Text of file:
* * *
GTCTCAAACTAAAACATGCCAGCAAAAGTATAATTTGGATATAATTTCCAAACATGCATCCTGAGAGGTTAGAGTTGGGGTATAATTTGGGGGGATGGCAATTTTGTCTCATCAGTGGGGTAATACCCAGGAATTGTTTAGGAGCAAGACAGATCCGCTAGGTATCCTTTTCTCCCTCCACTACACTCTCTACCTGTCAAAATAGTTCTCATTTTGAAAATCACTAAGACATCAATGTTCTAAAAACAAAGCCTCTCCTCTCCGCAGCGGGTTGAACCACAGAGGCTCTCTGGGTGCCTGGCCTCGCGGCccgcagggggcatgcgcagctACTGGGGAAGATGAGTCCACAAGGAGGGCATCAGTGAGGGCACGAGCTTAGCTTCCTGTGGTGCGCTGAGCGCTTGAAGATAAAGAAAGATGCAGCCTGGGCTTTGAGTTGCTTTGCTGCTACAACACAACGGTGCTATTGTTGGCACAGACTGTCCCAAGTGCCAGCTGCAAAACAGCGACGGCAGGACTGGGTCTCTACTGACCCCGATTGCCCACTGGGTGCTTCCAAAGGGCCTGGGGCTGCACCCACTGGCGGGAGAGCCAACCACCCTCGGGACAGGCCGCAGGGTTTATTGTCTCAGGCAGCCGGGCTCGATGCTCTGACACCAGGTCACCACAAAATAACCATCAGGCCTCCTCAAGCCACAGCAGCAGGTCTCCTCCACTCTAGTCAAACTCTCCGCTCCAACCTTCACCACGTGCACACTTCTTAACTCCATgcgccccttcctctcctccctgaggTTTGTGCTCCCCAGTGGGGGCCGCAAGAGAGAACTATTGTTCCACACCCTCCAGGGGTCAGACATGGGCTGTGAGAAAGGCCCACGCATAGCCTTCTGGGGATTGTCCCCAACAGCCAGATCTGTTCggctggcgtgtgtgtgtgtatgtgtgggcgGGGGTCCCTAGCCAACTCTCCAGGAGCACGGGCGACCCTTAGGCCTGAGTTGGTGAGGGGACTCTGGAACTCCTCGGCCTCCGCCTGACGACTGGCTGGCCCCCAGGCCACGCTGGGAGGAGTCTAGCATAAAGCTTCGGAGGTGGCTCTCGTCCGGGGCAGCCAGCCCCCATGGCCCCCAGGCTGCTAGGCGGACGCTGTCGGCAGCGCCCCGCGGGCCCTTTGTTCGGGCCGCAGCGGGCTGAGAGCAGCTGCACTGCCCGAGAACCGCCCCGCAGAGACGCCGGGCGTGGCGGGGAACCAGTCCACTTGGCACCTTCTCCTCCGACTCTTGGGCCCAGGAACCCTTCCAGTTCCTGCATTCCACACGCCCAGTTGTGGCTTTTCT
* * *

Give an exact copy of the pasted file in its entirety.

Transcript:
GTCTCAAACTAAAACATGCCAGCAAAAGTATAATTTGGATATAATTTCCAAACATGCATCCTGAGAGGTTAGAGTTGGGGTATAATTTGGGGGGATGGCAATTTTGTCTCATCAGTGGGGTAATACCCAGGAATTGTTTAGGAGCAAGACAGATCCGCTAGGTATCCTTTTCTCCCTCCACTACACTCTCTACCTGTCAAAATAGTTCTCATTTTGAAAATCACTAAGACATCAATGTTCTAAAAACAAAGCCTCTCCTCTCCGCAGCGGGTTGAACCACAGAGGCTCTCTGGGTGCCTGGCCTCGCGGCccgcagggggcatgcgcagctACTGGGGAAGATGAGTCCACAAGGAGGGCATCAGTGAGGGCACGAGCTTAGCTTCCTGTGGTGCGCTGAGCGCTTGAAGATAAAGAAAGATGCAGCCTGGGCTTTGAGTTGCTTTGCTGCTACAACACAACGGTGCTATTGTTGGCACAGACTGTCCCAAGTGCCAGCTGCAAAACAGCGACGGCAGGACTGGGTCTCTACTGACCCCGATTGCCCACTGGGTGCTTCCAAAGGGCCTGGGGCTGCACCCACTGGCGGGAGAGCCAACCACCCTCGGGACAGGCCGCAGGGTTTATTGTCTCAGGCAGCCGGGCTCGATGCTCTGACACCAGGTCACCACAAAATAACCATCAGGCCTCCTCAAGCCACAGCAGCAGGTCTCCTCCACTCTAGTCAAACTCTCCGCTCCAACCTTCACCACGTGCACACTTCTTAACTCCATgcgccccttcctctcctccctgaggTTTGTGCTCCCCAGTGGGGGCCGCAAGAGAGAACTATTGTTCCACACCCTCCAGGGGTCAGACATGGGCTGTGAGAAAGGCCCACGCATAGCCTTCTGGGGATTGTCCCCAACAGCCAGATCTGTTCggctggcgtgtgtgtgtgtatgtgtgggcgGGGGTCCCTAGCCAACTCTCCAGGAGCACGGGCGACCCTTAGGCCTGAGTTGGTGAGGGGACTCTGGAACTCCTCGGCCTCCGCCTGACGACTGGCTGGCCCCCAGGCCACGCTGGGAGGAGTCTAGCATAAAGCTTCGGAGGTGGCTCTCGTCCGGGGCAGCCAGCCCCCATGGCCCCCAGGCTGCTAGGCGGACGCTGTCGGCAGCGCCCCGCGGGCCCTTTGTTCGGGCCGCAGCGGGCTGAGAGCAGCTGCACTGCCCGAGAACCGCCCCGCAGAGACGCCGGGCGTGGCGGGGAACCAGTCCACTTGGCACCTTCTCCTCCGACTCTTGGGCCCAGGAACCCTTCCAGTTCCTGCATTCCACACGCCCAGTTGTGGCTTTTCT